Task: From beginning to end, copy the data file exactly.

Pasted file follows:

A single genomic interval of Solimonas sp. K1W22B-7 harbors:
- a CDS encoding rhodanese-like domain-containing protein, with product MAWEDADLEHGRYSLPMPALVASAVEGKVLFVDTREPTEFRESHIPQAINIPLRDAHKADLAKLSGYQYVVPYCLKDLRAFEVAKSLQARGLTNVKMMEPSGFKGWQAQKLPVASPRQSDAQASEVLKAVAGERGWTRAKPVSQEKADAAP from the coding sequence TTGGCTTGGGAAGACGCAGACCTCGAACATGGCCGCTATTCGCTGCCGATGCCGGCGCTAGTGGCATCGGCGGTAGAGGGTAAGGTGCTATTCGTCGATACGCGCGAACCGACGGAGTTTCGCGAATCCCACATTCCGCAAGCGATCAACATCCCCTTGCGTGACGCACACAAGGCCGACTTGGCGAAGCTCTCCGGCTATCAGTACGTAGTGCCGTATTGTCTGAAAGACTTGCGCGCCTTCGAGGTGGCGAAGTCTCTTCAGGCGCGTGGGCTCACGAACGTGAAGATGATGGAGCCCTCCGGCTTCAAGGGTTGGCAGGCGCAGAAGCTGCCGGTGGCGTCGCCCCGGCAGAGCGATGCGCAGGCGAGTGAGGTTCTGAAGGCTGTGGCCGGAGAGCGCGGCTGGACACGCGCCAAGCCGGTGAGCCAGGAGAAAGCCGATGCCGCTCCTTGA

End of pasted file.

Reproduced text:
A single genomic interval of Solimonas sp. K1W22B-7 harbors:
- a CDS encoding rhodanese-like domain-containing protein, with product MAWEDADLEHGRYSLPMPALVASAVEGKVLFVDTREPTEFRESHIPQAINIPLRDAHKADLAKLSGYQYVVPYCLKDLRAFEVAKSLQARGLTNVKMMEPSGFKGWQAQKLPVASPRQSDAQASEVLKAVAGERGWTRAKPVSQEKADAAP from the coding sequence TTGGCTTGGGAAGACGCAGACCTCGAACATGGCCGCTATTCGCTGCCGATGCCGGCGCTAGTGGCATCGGCGGTAGAGGGTAAGGTGCTATTCGTCGATACGCGCGAACCGACGGAGTTTCGCGAATCCCACATTCCGCAAGCGATCAACATCCCCTTGCGTGACGCACACAAGGCCGACTTGGCGAAGCTCTCCGGCTATCAGTACGTAGTGCCGTATTGTCTGAAAGACTTGCGCGCCTTCGAGGTGGCGAAGTCTCTTCAGGCGCGTGGGCTCACGAACGTGAAGATGATGGAGCCCTCCGGCTTCAAGGGTTGGCAGGCGCAGAAGCTGCCGGTGGCGTCGCCCCGGCAGAGCGATGCGCAGGCGAGTGAGGTTCTGAAGGCTGTGGCCGGAGAGCGCGGCTGGACACGCGCCAAGCCGGTGAGCCAGGAGAAAGCCGATGCCGCTCCTTGA